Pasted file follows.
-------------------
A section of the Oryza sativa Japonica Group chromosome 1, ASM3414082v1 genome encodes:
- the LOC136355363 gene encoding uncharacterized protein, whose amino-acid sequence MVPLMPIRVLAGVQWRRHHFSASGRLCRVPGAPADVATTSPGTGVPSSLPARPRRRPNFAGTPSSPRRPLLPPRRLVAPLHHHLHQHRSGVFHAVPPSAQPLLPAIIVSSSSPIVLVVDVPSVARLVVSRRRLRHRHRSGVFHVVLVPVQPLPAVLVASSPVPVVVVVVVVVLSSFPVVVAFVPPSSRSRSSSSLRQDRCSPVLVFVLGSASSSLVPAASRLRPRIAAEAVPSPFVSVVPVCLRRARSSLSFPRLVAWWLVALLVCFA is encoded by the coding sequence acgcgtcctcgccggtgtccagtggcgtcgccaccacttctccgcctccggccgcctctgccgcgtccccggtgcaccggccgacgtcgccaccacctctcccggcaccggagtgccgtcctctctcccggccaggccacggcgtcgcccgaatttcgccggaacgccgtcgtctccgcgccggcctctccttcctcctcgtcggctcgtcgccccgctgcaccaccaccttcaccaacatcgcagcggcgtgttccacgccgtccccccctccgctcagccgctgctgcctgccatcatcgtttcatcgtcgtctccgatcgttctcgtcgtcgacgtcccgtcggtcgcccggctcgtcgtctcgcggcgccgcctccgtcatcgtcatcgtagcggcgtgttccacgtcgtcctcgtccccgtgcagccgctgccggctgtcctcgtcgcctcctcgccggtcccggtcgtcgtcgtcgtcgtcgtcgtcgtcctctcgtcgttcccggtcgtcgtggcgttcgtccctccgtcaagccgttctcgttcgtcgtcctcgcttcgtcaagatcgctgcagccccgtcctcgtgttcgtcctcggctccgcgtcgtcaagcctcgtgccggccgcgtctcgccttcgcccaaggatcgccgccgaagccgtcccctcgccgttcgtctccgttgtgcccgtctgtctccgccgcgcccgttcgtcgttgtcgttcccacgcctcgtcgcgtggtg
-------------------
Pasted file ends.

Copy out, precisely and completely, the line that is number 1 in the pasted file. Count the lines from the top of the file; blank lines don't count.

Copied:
A section of the Oryza sativa Japonica Group chromosome 1, ASM3414082v1 genome encodes: